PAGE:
Imagine a town the size of Matthews with only one fast food restaurant.
But the lack of burgers, fries and shakes didn't bother some south Charlotte teens who were feasting on the sights and sounds of their surroundings in Litchfield, England.
They were excited to be abroad and be part of the People to People Student Ambassador Program. In the summer of 2010, Marissa Cain, Madeline Murphy and Anna Mansfield each received an invitation to participate in this national program.
Recommended students receive letters saying they have been nominated. They go through a series of interviews, meetings and must have at least three recommendations to be considered. The program is open to students ages 10-18 who receive nominations from teachers and other community leaders.
Murphy, 13 and an eighth-grader at Community House Middle School, received her first invitation to the program several years ago when she was a fifth-grader living in Chicago. She was unable to participate at that time.
In late June, an excited group of students boarded their flight for Shannon, Ireland, and had an opportunity to learn about many different cultures.
There were 19 students in the Charlotte area delegation led by a Cornelius couple, Andy and Wendy Harrison. Andy, 33, teaches seventh grade Language Arts at Lake Shore Middle School in Mooresville. His wife, Wendy, 32, taught at the former Davidson International Baccalaureate School in the Charlotte-Mecklenburg Schools system.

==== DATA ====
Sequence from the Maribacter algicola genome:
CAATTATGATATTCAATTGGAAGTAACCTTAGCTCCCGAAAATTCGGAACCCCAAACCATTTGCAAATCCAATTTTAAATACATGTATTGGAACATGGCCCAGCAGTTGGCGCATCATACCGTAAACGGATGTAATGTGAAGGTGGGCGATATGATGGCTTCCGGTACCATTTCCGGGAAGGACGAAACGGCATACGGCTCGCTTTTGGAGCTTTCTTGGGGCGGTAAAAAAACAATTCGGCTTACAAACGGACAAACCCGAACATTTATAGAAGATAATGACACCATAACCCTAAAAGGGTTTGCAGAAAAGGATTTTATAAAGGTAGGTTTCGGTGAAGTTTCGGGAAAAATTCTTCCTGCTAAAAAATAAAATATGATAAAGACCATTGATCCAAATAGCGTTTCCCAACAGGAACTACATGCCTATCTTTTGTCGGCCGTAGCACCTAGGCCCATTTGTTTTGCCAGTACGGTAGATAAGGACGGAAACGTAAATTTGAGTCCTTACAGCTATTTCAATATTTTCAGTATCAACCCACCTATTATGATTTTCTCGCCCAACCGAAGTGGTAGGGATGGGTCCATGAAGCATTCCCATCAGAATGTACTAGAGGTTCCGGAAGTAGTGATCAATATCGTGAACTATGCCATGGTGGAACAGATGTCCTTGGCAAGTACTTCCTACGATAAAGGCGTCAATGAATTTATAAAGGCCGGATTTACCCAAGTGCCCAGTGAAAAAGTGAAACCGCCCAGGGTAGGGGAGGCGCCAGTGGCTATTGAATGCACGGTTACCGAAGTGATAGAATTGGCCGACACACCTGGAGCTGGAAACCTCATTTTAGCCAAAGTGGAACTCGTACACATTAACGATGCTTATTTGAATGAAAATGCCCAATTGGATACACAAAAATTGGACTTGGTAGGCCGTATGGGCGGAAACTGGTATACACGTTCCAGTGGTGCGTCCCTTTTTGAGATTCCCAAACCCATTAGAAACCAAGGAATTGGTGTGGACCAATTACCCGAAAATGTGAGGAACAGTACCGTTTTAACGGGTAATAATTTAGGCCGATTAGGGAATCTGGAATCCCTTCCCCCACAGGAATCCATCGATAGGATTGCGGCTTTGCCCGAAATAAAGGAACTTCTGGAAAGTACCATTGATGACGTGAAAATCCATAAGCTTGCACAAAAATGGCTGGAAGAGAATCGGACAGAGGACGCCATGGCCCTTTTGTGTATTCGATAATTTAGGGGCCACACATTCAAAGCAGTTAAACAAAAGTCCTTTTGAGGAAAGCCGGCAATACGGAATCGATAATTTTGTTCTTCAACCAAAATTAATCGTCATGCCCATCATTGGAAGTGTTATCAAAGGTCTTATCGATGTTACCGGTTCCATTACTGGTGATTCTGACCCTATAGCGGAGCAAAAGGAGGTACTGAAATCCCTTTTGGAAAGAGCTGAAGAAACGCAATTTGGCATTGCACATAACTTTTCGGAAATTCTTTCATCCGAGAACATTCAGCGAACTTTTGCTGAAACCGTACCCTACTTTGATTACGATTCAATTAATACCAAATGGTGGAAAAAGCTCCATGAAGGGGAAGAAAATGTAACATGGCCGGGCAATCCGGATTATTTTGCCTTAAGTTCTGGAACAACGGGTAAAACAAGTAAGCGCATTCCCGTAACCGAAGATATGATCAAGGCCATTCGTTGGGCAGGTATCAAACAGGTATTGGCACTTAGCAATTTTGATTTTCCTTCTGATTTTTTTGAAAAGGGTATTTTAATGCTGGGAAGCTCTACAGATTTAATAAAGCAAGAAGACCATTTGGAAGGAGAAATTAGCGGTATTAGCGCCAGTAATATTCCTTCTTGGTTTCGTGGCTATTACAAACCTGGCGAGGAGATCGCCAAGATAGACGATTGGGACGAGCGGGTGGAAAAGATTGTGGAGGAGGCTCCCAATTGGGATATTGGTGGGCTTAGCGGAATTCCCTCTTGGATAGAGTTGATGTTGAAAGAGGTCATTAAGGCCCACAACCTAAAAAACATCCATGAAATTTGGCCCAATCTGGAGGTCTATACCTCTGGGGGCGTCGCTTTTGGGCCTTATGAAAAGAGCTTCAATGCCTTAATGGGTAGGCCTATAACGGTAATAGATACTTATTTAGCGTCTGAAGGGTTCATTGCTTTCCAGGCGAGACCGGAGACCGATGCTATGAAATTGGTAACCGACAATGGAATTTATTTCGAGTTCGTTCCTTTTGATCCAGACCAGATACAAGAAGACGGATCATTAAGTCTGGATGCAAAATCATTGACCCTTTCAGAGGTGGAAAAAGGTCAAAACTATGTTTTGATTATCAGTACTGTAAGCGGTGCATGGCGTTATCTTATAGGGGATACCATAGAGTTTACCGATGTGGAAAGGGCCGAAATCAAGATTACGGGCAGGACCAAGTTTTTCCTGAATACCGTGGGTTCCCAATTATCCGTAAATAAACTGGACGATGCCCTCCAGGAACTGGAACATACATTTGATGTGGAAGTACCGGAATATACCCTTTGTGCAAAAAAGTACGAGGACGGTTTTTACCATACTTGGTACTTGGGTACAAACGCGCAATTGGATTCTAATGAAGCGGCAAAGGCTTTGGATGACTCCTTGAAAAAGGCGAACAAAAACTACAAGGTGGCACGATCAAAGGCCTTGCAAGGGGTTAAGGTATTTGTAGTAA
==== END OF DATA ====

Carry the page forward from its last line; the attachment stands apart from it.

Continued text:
Their group joined other delegations from North Carolina, Kentucky, Tennessee and Georgia for a total of 47 students.
They met with an Irish tour guide who immersed the students in the Irish culture.
"It was really beautiful," said Murphy. "We got to do a lot of fun things, horse and buggy rides, waterfalls."
They saw the lakes of Killarney, carved out by glaciers. They visited Lord Brandon's Cottage and the Bunratty Castle, one of Ireland's major historical sites.
The contingent moved on to North Wales, where they had a day of adventure and personal growth. "We climbed a steep, narrow circular staircase at the Penthryn Castle, and when we reached the top we could repel off the 80-foot tower wall," said Cain, 14 and a freshman at Ardrey Kell High School.
"When they called me up, I went to the top and they roped me in," said Mansfield. "It was really high, but I slowly stepped over the edge and rappelled down."
They stayed at a youth hostile in Pitlochry, where they saw a bagpipe parade and enjoyed a Student Adventure Meal, taking part in everyday life in a rural Scottish highland village.
"The food is different," said Cain. "We had orange turnips and haggis, made with ground up lamb innards. I tried it, but you can't think about what you're eating."
Mansfield's favorite place was London.
"The Queen was having one of her special garden parties," said the 13-year-old, eighth-grader at South Charlotte Middle School. "We saw the palace guards and guests, and we saw the balcony where William and Kate announced their marriage plans. I loved seeing the castles, the artifacts." The teens took off for Charlotte in July after evaluating the program and exchanging friendship cards with their fellow ambassadors.
If you were a rising high school freshman, you could keep a journal and complete a project to earn a high school credit. Cain chose Welch food and culture as her project and will always remember the haggis and orange turnips.
"It was definitely a trip of a lifetime," she said.